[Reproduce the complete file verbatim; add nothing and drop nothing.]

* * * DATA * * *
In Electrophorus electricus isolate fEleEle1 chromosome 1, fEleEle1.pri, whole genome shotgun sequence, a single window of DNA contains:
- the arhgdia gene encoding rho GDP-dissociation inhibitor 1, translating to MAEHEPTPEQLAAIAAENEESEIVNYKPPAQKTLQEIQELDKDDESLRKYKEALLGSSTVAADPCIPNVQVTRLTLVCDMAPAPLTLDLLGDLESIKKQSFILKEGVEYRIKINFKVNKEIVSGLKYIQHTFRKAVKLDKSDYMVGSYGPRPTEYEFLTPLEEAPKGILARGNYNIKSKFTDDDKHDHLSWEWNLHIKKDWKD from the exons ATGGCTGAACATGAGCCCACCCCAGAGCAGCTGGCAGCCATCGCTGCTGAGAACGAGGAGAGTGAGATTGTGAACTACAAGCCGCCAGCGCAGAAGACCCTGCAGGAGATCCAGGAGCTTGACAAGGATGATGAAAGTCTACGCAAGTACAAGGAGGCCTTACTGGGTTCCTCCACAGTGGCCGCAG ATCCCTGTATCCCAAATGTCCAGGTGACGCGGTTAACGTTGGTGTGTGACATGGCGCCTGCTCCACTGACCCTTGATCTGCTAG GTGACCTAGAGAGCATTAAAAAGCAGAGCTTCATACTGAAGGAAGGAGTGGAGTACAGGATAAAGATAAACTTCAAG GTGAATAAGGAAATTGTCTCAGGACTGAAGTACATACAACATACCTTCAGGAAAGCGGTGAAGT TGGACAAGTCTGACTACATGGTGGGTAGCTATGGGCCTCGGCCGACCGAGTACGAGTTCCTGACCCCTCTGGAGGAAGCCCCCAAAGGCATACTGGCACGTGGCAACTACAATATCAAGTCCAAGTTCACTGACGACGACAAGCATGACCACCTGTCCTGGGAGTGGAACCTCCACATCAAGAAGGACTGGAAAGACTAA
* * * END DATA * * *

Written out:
In Electrophorus electricus isolate fEleEle1 chromosome 1, fEleEle1.pri, whole genome shotgun sequence, a single window of DNA contains:
- the arhgdia gene encoding rho GDP-dissociation inhibitor 1, translating to MAEHEPTPEQLAAIAAENEESEIVNYKPPAQKTLQEIQELDKDDESLRKYKEALLGSSTVAADPCIPNVQVTRLTLVCDMAPAPLTLDLLGDLESIKKQSFILKEGVEYRIKINFKVNKEIVSGLKYIQHTFRKAVKLDKSDYMVGSYGPRPTEYEFLTPLEEAPKGILARGNYNIKSKFTDDDKHDHLSWEWNLHIKKDWKD from the exons ATGGCTGAACATGAGCCCACCCCAGAGCAGCTGGCAGCCATCGCTGCTGAGAACGAGGAGAGTGAGATTGTGAACTACAAGCCGCCAGCGCAGAAGACCCTGCAGGAGATCCAGGAGCTTGACAAGGATGATGAAAGTCTACGCAAGTACAAGGAGGCCTTACTGGGTTCCTCCACAGTGGCCGCAG ATCCCTGTATCCCAAATGTCCAGGTGACGCGGTTAACGTTGGTGTGTGACATGGCGCCTGCTCCACTGACCCTTGATCTGCTAG GTGACCTAGAGAGCATTAAAAAGCAGAGCTTCATACTGAAGGAAGGAGTGGAGTACAGGATAAAGATAAACTTCAAG GTGAATAAGGAAATTGTCTCAGGACTGAAGTACATACAACATACCTTCAGGAAAGCGGTGAAGT TGGACAAGTCTGACTACATGGTGGGTAGCTATGGGCCTCGGCCGACCGAGTACGAGTTCCTGACCCCTCTGGAGGAAGCCCCCAAAGGCATACTGGCACGTGGCAACTACAATATCAAGTCCAAGTTCACTGACGACGACAAGCATGACCACCTGTCCTGGGAGTGGAACCTCCACATCAAGAAGGACTGGAAAGACTAA